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If we are ever able to visit again, I would like to take the longer hike to Rainbow Falls but it was longer than we were prepared to take today. We wanted to make it to Yosemite in time to see a few things before nightfall.

A couple parting shots as we hiked back to the parking area…

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After leaving, we stopped back in Mammoth Lakes for lunch. I am sure the locals had fun watching this Easterner trying to open a bear-proof trashcan.  I was a pro by the time we left Yosemite!

Stay tuned for our few days in Yosemite!

 

 

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Jersey Goes West Pt. 7 – Manzanar

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We were back on the road and headed west on 190 to the exit of Death Valley and into the foothills of the Sierra Nevadas.  It is a beautiful drive, but for us “flatlanders”  it was a little nerve-wracking! The views were spectacular, the guardrails barely there, and people flying around switchback turns that made us a just a hair uncomfortable.  We had to get used to it though as it was just the beginning of the mountainous portion of our trip!

Once on 395 North, it is a relatively short drive to the town of Lone Pine and and then Manzanar National Historic Site.

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Unfortunately, we arrived after 5 pm, so we were unable to tour the museum and other exhibits.  There is a self-guided driving tour that is available after hours with a map of sites and short descriptions.

Manzanar was a “relocation center” or interment camp for Japanese Americans (US citizens) and resident Japanese aliens during World War II. Nearly 120,000 people were relocated to 10 camps throughout the United States and forced to live here until World War II was over. Two-thirds of those people were US citizens by birth.  Without notice or due process, the government gave anyone of Japanese ancestry, days to dispose of possessions and property.  Houses and businesses had to be rented, abandoned or sold at a significant loss.  They were put on buses and traveled for hours without having any idea where they were going.   11,000 people were processed through Manzanar and lived in 504 crowded barracks.  The camp was surrounded by barbed wire, had 8 guard towers with search lights and was patrolled by military police.  For more history on the people visit the NPS site People of Manzanar.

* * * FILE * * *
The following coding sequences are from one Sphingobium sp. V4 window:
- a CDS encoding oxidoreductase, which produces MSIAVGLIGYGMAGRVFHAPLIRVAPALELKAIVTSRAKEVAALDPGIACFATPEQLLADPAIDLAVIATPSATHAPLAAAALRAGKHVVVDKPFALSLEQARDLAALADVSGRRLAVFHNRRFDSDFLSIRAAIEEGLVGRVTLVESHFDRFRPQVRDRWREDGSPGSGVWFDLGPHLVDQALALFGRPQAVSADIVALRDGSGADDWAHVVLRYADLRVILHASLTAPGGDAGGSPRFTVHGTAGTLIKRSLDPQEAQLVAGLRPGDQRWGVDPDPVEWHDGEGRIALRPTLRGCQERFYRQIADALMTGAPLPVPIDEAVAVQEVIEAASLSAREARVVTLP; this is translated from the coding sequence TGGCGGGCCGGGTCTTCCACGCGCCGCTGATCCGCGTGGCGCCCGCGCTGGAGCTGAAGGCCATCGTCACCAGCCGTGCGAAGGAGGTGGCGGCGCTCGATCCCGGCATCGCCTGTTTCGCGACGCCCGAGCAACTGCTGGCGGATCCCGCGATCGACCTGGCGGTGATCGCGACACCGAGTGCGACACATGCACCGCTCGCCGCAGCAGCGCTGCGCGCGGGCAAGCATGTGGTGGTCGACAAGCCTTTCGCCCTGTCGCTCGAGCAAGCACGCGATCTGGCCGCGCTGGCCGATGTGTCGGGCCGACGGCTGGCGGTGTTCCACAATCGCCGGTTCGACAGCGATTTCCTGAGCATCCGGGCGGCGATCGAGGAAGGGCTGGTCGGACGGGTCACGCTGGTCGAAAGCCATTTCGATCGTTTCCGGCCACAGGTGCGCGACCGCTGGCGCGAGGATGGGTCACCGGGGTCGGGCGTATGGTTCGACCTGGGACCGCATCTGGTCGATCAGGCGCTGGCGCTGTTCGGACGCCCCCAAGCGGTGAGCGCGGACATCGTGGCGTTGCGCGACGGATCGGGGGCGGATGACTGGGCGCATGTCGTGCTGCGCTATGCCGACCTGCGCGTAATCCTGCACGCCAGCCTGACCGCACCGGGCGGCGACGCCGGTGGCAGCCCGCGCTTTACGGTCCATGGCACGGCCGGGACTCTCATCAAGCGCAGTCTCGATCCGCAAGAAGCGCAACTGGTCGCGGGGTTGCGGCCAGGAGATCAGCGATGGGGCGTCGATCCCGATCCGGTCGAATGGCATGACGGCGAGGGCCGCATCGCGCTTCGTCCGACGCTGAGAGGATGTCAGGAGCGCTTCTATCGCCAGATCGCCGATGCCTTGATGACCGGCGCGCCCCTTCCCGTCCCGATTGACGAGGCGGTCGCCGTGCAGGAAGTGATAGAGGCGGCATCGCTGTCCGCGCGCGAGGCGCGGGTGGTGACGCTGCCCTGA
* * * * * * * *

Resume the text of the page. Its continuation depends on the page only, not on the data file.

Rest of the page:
Manzanar is the most well-preserved of these camps. It was made a national historic site and serves as an important reminder of a dark part of US history and the fragility of American civil liberties. Every American needs to know that there were interment camps on our soil that imprisoned our citizens.  I am not sure that many know that.

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Most of the sites within the park are just foundations or cleared sites  where buildings used to stand.  They have recreated some buildings and a few of the better built facilities still exist.  There are some remnants of life at Manzanar such as orchard trees and rock gardens that have been preserved.

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The evening had become smoky due to the wildfires burning in Sequoia National Park.  We visited the Manzanar cemetery.  150 people died while at Manzanar but most were sent to hometown cemeteries or were cremated to be sent back with relatives after they were released from the camp.  14 people, mostly men without families and infants, were buried here.  Only six remain here as family members had the others removed and reburied elsewhere.  It is a sadly beautiful,serene place and definitely a good place for reflection.

There was even a pet cemetery where people had left origami birds in remembrance and respect of pets lost.

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Daylight was fading and it was time to say a quiet goodbye.

IMG_7381We drove past the last guard tower as we left.